Hands On: Meridian Director DAC

The Director delivers a new price point for high-performance digital audio.

Earlier in 2013 British high-performance A/V company Meridian shocked the consumer electronics market with its introduction of an entry-level $300 level DAC (digital-to-analog converter) called Explorer.

Following the release of the Explorer, Meridian released a second DAC called the Director. This latest DAC costs slightly more than double the original Explorer (read our Hands On with that device), but according to Meridian, this larger, more versatile $699 DAC incorporates more audiophile-grade parts and design elements, including asynchronous USB, and it provides the ability to work with computer and legacy types of audio sources.

The most noticeable difference between the Explorer and Director DACs beyond size is the analog output sections. The Explorer offers a 3.5mm output that can be used with either a set of headphones or a 3.5mm-to-RCA cable. The Director incorporates a set of RCA outputs.

I don’t smoke cigars, but I would estimate the Director comes in a box approximately the size of a cigar box. Unpacking and setting it up was easy. In a computer-based system I used it with a MacBook Pro and a set of Adam Audio Artist5 active near-field monitors. Having my Mac setup to run external DACs like the Explorer, as well as AudioQuest’s Dragonfly, I simply needed to verify my computer’s operational parameters.

I started by going into the audio settings to make sure the Director appears in my list of output devices and a er that I went into the utilities folder to open the Audio MIDI folder to check to see if it was set to output 24-bit/96kHz. With the computer setup verified, my last step of the setup was to run a set of Transparent RCA cables from the DAC to the Adam speakers.

I’m not a believer in external software programs to run on top of iTunes or any other program so I listened to content straight from iTunes, as well as raw tracks from GarageBand. What I heard was a level of impact, detail and transparency that stunned me. Pop tunes downloaded from the iTunes store had texture and weight that I had never heard before. Raw tracks in GarageBand that I had just recorded sounded polished and airy. My experience with the haphazardly recorded GarageBand tracks was not something I expected given the fact that I really never took the time to even position my Blue Yeti USB microphone to get the best sound quality from my guitar rig.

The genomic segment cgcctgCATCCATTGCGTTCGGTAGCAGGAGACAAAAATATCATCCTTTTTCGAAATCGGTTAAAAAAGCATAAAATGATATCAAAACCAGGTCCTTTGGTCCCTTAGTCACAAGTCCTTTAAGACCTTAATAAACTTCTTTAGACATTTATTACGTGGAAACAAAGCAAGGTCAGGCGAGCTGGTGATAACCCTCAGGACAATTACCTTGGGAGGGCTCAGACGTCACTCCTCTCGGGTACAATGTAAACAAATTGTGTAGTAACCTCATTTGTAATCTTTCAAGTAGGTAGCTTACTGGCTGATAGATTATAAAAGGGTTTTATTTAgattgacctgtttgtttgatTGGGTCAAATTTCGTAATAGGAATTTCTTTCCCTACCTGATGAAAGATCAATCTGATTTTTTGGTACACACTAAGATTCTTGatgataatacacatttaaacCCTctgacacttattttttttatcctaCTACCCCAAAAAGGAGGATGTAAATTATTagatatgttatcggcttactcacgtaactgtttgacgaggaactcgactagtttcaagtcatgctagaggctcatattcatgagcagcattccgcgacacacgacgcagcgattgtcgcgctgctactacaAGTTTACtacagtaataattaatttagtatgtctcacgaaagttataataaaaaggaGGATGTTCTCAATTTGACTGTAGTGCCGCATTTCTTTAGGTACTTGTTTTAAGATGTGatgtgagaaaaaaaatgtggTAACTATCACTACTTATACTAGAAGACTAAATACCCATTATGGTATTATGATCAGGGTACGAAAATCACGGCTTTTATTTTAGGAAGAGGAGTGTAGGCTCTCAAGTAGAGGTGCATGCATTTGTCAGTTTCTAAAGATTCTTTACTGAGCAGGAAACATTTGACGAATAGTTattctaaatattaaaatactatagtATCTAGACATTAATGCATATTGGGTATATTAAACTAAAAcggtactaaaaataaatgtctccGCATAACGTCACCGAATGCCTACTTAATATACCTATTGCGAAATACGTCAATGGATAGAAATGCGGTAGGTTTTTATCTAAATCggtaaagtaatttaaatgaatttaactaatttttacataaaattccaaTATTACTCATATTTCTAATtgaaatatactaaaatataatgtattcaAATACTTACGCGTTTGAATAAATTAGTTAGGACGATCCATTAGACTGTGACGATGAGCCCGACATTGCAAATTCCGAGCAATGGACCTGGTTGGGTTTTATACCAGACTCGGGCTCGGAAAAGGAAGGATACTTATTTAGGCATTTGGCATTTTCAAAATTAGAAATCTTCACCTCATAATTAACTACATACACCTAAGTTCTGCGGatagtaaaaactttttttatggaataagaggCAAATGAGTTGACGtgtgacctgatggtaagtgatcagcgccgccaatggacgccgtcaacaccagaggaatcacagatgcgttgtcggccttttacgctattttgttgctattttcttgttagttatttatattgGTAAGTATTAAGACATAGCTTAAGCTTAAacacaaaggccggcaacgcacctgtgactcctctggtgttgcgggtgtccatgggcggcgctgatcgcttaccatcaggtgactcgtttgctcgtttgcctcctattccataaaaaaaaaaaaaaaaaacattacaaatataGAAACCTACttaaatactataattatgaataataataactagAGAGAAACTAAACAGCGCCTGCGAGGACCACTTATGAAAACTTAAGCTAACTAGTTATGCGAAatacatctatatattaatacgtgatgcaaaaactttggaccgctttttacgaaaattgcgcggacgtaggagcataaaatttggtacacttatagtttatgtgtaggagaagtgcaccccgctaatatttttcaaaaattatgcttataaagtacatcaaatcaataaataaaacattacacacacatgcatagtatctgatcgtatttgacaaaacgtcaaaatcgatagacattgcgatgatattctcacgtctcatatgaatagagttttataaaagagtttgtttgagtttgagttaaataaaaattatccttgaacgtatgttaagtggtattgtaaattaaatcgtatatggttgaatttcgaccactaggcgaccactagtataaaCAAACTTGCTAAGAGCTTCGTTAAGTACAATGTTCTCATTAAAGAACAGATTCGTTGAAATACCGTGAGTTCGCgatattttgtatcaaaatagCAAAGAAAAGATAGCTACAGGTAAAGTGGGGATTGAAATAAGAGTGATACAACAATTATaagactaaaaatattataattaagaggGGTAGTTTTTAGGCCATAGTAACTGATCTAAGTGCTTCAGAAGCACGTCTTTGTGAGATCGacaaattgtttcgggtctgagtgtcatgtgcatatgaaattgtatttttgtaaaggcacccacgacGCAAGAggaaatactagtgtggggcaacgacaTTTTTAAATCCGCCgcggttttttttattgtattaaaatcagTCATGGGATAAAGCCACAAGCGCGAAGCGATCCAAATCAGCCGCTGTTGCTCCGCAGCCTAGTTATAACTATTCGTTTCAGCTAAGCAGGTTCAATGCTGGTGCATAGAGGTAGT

Moving on to the other setup in which I used the Director, I placed the DAC in between an Apple TV and a Bryston preamp in a two-channel system. This setup was also simple. Using the supplied USB power supply I plugged the Director into a Transparent power conditioner and connected the same Transparent RCA cables to the preamp. To connect the Apple TV to the DAC I ran a mini optical-to-optical cable with the mini optical end plugging into the Director.

This setup blew me away. The combination of the Director, the Apple TV, Bryston electronics and Thiel CS1.7 speakers filled my listening space with “awesomeness” to paraphrase Kung Fu Panda (Jack Black). The Director with the Apple TV and Remote app serves perfectly well as a “poor man’s” Sooloos system given the fact that I don’t live and die with having high resolution or lossless files as part of my computer audio existence.

To say I was thoroughly disappointed to send the Director back to Meridian was an understatement. I was heartbroken. Given its price, versatility and overall value, I think the Director may be the best product to hit the consumer audio market this year.

I just may ask for it as a Christmas gift come holiday season.

1 x USB2 B socket for computer playback
1 x 3.5mm socket offering S/PDIF coax or S/PDIF Optical
1 x analogue stereo pair (gold- plated phono) outputs, 2v RMS fixed
Extruded Aluminium shell with moulded plastic endcaps and rubber foot
3 x Sample rate LEDs: 44.1/48, 88.2/96, 176.4/192 kHz
80mm (3.15in) x 139mm (5.47in) x 34mm (1.34in) (WxDxH)
0.25kg (9oz)

See Also:
Hands On: AudioQuest DragonFly DAC
DACs: The Missing Link In Today’s Music Systems
Audio Electronics Strikes with Lightning DAC


Comments are closed.